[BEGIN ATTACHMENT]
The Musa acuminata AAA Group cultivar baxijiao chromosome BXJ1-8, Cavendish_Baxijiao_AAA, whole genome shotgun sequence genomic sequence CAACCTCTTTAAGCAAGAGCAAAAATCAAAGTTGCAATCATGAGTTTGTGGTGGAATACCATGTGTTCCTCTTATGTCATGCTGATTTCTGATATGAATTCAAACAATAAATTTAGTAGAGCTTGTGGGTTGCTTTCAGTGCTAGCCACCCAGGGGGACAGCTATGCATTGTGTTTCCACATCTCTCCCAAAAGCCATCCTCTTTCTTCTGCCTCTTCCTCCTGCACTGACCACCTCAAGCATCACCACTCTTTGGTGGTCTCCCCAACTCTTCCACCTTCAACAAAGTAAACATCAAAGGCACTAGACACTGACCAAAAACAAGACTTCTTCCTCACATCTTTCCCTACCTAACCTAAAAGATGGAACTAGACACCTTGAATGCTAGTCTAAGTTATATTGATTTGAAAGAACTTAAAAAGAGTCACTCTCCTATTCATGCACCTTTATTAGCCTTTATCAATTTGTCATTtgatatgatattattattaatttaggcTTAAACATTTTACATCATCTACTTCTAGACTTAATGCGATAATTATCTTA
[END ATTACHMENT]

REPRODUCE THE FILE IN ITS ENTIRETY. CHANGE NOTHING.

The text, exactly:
The Musa acuminata AAA Group cultivar baxijiao chromosome BXJ1-8, Cavendish_Baxijiao_AAA, whole genome shotgun sequence genomic sequence CAACCTCTTTAAGCAAGAGCAAAAATCAAAGTTGCAATCATGAGTTTGTGGTGGAATACCATGTGTTCCTCTTATGTCATGCTGATTTCTGATATGAATTCAAACAATAAATTTAGTAGAGCTTGTGGGTTGCTTTCAGTGCTAGCCACCCAGGGGGACAGCTATGCATTGTGTTTCCACATCTCTCCCAAAAGCCATCCTCTTTCTTCTGCCTCTTCCTCCTGCACTGACCACCTCAAGCATCACCACTCTTTGGTGGTCTCCCCAACTCTTCCACCTTCAACAAAGTAAACATCAAAGGCACTAGACACTGACCAAAAACAAGACTTCTTCCTCACATCTTTCCCTACCTAACCTAAAAGATGGAACTAGACACCTTGAATGCTAGTCTAAGTTATATTGATTTGAAAGAACTTAAAAAGAGTCACTCTCCTATTCATGCACCTTTATTAGCCTTTATCAATTTGTCATTtgatatgatattattattaatttaggcTTAAACATTTTACATCATCTACTTCTAGACTTAATGCGATAATTATCTTA